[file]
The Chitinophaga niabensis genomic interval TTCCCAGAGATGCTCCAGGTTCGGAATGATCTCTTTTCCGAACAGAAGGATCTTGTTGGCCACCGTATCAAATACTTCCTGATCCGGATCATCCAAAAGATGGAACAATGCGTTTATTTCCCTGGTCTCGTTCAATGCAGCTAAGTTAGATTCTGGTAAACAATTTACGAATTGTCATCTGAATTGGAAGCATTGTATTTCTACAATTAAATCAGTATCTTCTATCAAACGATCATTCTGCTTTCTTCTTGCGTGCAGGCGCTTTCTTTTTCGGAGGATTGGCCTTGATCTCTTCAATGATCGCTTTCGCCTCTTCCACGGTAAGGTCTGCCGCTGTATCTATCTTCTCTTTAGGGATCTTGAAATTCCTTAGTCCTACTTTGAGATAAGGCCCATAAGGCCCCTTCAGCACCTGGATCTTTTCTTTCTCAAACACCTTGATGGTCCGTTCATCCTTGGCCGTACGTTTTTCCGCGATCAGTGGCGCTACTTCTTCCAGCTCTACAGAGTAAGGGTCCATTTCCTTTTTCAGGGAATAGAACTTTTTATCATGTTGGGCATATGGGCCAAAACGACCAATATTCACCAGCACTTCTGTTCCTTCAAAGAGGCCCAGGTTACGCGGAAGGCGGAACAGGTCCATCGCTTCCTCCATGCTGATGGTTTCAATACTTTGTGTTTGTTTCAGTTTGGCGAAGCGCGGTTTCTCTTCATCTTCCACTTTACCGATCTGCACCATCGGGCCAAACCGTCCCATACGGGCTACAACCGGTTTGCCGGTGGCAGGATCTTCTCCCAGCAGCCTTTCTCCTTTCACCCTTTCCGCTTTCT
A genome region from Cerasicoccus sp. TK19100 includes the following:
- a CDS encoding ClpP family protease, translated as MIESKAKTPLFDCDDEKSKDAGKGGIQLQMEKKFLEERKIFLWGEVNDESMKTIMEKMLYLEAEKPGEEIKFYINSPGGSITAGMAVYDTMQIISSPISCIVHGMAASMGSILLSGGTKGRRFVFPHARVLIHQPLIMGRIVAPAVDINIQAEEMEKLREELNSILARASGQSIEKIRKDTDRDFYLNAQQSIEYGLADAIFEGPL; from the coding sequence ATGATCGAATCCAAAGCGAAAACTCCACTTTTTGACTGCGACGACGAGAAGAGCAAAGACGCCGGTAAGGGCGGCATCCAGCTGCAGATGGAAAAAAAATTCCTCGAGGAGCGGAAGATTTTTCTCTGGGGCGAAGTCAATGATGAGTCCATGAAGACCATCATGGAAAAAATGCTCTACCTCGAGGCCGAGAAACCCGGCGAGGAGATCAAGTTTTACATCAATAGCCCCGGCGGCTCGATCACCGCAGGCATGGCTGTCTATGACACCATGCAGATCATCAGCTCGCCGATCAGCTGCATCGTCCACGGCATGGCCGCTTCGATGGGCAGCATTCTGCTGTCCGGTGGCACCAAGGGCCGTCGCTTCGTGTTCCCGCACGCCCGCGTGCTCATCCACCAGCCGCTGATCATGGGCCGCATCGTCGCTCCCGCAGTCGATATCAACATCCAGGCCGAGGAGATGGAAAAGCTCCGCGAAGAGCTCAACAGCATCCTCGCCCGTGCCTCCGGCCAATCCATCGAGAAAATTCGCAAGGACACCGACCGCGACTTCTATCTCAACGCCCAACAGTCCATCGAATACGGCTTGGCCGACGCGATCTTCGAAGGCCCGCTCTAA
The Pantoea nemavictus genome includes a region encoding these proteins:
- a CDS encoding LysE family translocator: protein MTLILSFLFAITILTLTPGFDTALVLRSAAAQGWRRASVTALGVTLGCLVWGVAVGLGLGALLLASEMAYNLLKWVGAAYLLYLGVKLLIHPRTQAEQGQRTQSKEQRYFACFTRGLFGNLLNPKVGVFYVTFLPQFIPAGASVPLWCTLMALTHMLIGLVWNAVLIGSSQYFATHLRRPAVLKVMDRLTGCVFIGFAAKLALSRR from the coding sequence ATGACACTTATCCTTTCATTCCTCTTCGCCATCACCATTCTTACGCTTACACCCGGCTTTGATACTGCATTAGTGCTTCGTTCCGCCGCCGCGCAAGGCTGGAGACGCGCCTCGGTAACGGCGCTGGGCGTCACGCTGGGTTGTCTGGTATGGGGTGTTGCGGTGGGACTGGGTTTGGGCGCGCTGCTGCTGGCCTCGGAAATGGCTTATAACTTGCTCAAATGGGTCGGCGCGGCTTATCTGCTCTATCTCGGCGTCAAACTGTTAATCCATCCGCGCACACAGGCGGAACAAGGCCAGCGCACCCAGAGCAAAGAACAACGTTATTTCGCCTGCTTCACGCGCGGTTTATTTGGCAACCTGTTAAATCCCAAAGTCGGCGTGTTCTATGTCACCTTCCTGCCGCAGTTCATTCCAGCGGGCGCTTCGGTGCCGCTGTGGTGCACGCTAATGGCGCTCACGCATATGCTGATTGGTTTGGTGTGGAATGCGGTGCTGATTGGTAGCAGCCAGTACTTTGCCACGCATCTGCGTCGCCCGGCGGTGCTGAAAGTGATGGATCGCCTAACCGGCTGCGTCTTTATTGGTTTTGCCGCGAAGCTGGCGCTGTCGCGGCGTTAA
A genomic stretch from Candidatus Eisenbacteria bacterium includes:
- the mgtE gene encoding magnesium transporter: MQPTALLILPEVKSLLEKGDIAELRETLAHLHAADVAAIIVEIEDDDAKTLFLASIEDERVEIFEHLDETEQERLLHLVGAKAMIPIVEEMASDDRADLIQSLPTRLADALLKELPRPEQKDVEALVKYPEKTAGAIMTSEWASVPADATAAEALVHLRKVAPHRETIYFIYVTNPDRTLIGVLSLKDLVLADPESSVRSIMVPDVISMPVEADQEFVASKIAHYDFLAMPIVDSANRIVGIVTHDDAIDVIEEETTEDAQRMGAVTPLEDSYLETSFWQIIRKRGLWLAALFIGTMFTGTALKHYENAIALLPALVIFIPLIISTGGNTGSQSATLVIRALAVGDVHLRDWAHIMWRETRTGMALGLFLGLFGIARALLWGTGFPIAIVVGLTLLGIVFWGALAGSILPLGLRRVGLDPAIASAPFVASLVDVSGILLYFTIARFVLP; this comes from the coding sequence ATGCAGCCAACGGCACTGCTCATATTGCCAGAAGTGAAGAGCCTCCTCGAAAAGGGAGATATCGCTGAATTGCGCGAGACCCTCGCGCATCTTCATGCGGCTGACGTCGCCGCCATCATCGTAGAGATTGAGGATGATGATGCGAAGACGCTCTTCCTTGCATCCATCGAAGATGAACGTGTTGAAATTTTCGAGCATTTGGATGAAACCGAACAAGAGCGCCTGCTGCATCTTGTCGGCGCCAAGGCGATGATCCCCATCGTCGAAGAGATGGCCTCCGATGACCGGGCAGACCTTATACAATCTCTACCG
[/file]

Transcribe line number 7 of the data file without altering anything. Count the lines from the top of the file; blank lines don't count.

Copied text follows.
- the mgtE gene encoding magnesium transporter: MQPTALLILPEVKSLLEKGDIAELRETLAHLHAADVAAIIVEIEDDDAKTLFLASIEDERVEIFEHLDETEQERLLHLVGAKAMIPIVEEMASDDRADLIQSLPTRLADALLKELPRPEQKDVEALVKYPEKTAGAIMTSEWASVPADATAAEALVHLRKVAPHRETIYFIYVTNPDRTLIGVLSLKDLVLADPESSVRSIMVPDVISMPVEADQEFVASKIAHYDFLAMPIVDSANRIVGIVTHDDAIDVIEEETTEDAQRMGAVTPLEDSYLETSFWQIIRKRGLWLAALFIGTMFTGTALKHYENAIALLPALVIFIPLIISTGGNTGSQSATLVIRALAVGDVHLRDWAHIMWRETRTGMALGLFLGLFGIARALLWGTGFPIAIVVGLTLLGIVFWGALAGSILPLGLRRVGLDPAIASAPFVASLVDVSGILLYFTIARFVLP; this comes from the coding sequence ATGCAGCCAACGGCACTGCTCATATTGCCAGAAGTGAAGAGCCTCCTCGAAAAGGGAGATATCGCTGAATTGCGCGAGACCCTCGCGCATCTTCATGCGGCTGACGTCGCCGCCATCATCGTAGAGATTGAGGATGATGATGCGAAGACGCTCTTCCTTGCATCCATCGAAGATGAACGTGTTGAAATTTTCGAGCATTTGGATGAAACCGAACAAGAGCGCCTGCTGCATCTTGTCGGCGCCAAGGCGATGATCCCCATCGTCGAAGAGATGGCCTCCGATGACCGGGCAGACCTTATACAATCTCTACCG